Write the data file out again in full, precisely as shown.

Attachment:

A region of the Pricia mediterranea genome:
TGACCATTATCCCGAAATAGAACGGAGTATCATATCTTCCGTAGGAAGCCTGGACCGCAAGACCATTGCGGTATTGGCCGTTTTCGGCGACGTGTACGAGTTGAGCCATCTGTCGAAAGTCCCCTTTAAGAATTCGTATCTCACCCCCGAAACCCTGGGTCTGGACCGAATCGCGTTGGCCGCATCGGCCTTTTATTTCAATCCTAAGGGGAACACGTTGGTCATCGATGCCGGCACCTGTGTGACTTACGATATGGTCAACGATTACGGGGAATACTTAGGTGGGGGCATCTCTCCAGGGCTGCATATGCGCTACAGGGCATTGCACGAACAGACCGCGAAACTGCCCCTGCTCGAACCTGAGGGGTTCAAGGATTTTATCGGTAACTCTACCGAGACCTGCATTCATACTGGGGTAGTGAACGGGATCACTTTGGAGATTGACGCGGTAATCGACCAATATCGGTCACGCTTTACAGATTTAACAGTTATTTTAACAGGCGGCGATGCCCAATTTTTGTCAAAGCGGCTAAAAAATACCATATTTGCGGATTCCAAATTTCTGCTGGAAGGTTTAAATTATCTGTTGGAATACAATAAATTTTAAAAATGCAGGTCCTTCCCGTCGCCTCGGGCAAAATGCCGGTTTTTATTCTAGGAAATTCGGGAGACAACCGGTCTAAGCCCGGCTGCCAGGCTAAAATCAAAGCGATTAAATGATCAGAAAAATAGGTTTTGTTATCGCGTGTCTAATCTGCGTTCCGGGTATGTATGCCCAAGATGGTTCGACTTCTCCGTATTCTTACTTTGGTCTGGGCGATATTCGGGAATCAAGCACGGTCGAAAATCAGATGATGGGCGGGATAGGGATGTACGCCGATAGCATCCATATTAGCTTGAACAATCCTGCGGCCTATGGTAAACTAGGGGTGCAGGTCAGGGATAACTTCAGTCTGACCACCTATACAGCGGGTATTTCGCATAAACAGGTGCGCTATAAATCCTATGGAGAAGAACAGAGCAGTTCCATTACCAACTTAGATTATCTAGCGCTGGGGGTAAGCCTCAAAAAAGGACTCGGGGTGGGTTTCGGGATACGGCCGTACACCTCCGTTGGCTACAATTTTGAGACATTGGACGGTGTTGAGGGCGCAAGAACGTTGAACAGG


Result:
A region of the Pricia mediterranea genome:
TGACCATTATCCCGAAATAGAACGGAGTATCATATCTTCCGTAGGAAGCCTGGACCGCAAGACCATTGCGGTATTGGCCGTTTTCGGCGACGTGTACGAGTTGAGCCATCTGTCGAAAGTCCCCTTTAAGAATTCGTATCTCACCCCCGAAACCCTGGGTCTGGACCGAATCGCGTTGGCCGCATCGGCCTTTTATTTCAATCCTAAGGGGAACACGTTGGTCATCGATGCCGGCACCTGTGTGACTTACGATATGGTCAACGATTACGGGGAATACTTAGGTGGGGGCATCTCTCCAGGGCTGCATATGCGCTACAGGGCATTGCACGAACAGACCGCGAAACTGCCCCTGCTCGAACCTGAGGGGTTCAAGGATTTTATCGGTAACTCTACCGAGACCTGCATTCATACTGGGGTAGTGAACGGGATCACTTTGGAGATTGACGCGGTAATCGACCAATATCGGTCACGCTTTACAGATTTAACAGTTATTTTAACAGGCGGCGATGCCCAATTTTTGTCAAAGCGGCTAAAAAATACCATATTTGCGGATTCCAAATTTCTGCTGGAAGGTTTAAATTATCTGTTGGAATACAATAAATTTTAAAAATGCAGGTCCTTCCCGTCGCCTCGGGCAAAATGCCGGTTTTTATTCTAGGAAATTCGGGAGACAACCGGTCTAAGCCCGGCTGCCAGGCTAAAATCAAAGCGATTAAATGATCAGAAAAATAGGTTTTGTTATCGCGTGTCTAATCTGCGTTCCGGGTATGTATGCCCAAGATGGTTCGACTTCTCCGTATTCTTACTTTGGTCTGGGCGATATTCGGGAATCAAGCACGGTCGAAAATCAGATGATGGGCGGGATAGGGATGTACGCCGATAGCATCCATATTAGCTTGAACAATCCTGCGGCCTATGGTAAACTAGGGGTGCAGGTCAGGGATAACTTCAGTCTGACCACCTATACAGCGGGTATTTCGCATAAACAGGTGCGCTATAAATCCTATGGAGAAGAACAGAGCAGTTCCATTACCAACTTAGATTATCTAGCGCTGGGGGTAAGCCTCAAAAAAGGACTCGGGGTGGGTTTCGGGATACGGCCGTACACCTCCGTTGGCTACAATTTTGAGACATTGGACGGTGTTGAGGGCGCAAGAACGTTGAACAGG